Creative deckbuilders will find replacements for those cards and still have fun, or they may even - in a casual setting - ignore the restricted list. (As an aside, this is another barrier which some players impose on themselves which is unnecessary in a casual setting. "If I just had access to this card for my deck," they say, "it would be so much more fun." Does your play group care or even have knowledge of the restricted/banned list? Then play it. Have fun.) This is what the RL is for, to force creativity and hard choices at the expense of the easy choices in a competitive setting, and thereby to keep the game fresh.
This is a bit of an alien view to me. The Restricted list is part of the rules of the game, so in my mind that's kind of like saying "Does your group even know the rules exist?" I can imagine that people exist who play casually and don't look at online resources, I've seen them on BGG for instance, or brand new players who hadn't found it yet, but in general it feels weird to me to consider that people play with half the rules and ignore the other half. But then again, I've never been one for house rules in any form.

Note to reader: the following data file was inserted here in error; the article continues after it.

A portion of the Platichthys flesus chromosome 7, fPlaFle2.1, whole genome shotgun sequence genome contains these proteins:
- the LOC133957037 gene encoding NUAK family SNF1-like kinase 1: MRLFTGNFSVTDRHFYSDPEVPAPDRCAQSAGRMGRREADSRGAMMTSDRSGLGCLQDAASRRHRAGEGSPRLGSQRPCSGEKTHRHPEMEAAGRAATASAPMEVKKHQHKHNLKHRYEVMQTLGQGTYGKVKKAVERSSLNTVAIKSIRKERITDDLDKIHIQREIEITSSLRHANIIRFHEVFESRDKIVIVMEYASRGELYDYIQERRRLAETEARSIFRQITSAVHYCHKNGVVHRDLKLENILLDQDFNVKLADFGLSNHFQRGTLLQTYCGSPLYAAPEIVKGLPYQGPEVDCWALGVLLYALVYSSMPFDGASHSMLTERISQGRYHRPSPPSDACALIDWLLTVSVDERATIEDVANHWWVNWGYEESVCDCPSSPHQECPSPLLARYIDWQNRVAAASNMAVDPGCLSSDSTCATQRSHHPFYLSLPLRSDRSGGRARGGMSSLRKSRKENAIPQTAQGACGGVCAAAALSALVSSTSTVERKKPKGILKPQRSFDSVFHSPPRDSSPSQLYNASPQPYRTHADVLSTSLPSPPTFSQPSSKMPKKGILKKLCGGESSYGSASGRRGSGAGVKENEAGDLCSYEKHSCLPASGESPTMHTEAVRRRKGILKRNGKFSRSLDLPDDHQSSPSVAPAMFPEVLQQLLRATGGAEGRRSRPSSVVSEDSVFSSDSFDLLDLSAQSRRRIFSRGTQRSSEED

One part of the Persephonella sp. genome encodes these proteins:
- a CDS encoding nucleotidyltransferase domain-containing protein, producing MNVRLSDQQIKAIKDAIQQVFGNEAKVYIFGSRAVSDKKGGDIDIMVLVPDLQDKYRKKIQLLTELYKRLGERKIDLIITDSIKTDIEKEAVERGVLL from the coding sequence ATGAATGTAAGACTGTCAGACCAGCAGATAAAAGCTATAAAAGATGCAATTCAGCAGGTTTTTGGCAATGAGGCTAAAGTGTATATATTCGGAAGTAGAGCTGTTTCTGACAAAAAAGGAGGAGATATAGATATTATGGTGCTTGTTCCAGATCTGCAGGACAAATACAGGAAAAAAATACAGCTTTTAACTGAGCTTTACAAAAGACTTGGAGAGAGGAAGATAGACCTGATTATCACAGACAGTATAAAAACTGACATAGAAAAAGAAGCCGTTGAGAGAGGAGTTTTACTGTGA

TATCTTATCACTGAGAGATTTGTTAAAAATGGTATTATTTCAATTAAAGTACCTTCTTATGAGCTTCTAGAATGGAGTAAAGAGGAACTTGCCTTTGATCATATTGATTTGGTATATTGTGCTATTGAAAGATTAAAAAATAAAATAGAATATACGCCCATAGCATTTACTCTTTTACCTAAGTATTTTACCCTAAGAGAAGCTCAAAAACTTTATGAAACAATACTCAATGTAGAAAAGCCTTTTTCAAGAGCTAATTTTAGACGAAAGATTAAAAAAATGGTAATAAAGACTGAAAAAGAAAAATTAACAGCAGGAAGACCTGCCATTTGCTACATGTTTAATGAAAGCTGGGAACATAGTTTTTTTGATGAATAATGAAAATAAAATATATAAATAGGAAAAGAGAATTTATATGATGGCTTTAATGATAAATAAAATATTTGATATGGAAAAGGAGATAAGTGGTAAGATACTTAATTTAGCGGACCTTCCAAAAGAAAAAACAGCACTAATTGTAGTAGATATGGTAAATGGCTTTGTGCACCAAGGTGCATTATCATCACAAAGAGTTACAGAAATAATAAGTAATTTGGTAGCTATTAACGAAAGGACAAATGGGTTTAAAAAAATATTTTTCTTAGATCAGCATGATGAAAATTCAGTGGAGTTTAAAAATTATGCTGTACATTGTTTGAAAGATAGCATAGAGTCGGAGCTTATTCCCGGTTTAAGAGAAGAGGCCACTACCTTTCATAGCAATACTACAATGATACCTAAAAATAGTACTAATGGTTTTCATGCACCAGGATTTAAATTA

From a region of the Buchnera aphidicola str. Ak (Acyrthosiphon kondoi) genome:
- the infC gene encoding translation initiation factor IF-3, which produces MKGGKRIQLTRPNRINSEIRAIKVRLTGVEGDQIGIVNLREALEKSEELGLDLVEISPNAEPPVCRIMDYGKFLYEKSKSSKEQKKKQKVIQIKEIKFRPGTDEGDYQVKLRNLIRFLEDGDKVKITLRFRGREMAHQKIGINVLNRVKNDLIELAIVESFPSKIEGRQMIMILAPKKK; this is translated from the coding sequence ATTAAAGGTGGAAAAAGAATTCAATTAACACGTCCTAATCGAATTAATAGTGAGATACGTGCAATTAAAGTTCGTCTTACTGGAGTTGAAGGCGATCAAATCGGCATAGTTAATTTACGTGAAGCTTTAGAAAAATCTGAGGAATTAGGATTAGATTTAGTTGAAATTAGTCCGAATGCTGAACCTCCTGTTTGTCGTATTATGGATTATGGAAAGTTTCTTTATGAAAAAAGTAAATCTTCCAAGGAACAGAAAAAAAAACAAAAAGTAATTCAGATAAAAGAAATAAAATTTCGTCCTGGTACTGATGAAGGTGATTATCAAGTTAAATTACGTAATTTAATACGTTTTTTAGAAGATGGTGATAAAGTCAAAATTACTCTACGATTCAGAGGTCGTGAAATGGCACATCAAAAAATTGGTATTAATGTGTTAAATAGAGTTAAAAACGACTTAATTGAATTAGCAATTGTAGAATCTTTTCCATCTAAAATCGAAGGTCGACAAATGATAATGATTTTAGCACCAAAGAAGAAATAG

That said, we did have a discussion on whether we should still use the Restricted list when playing Highlander format. I hadn't thought of it but Lee brought it up. At the time we decided to enforce it that night because I had built my decks to be compliant but we will talk about it again sometime for future Highlander events.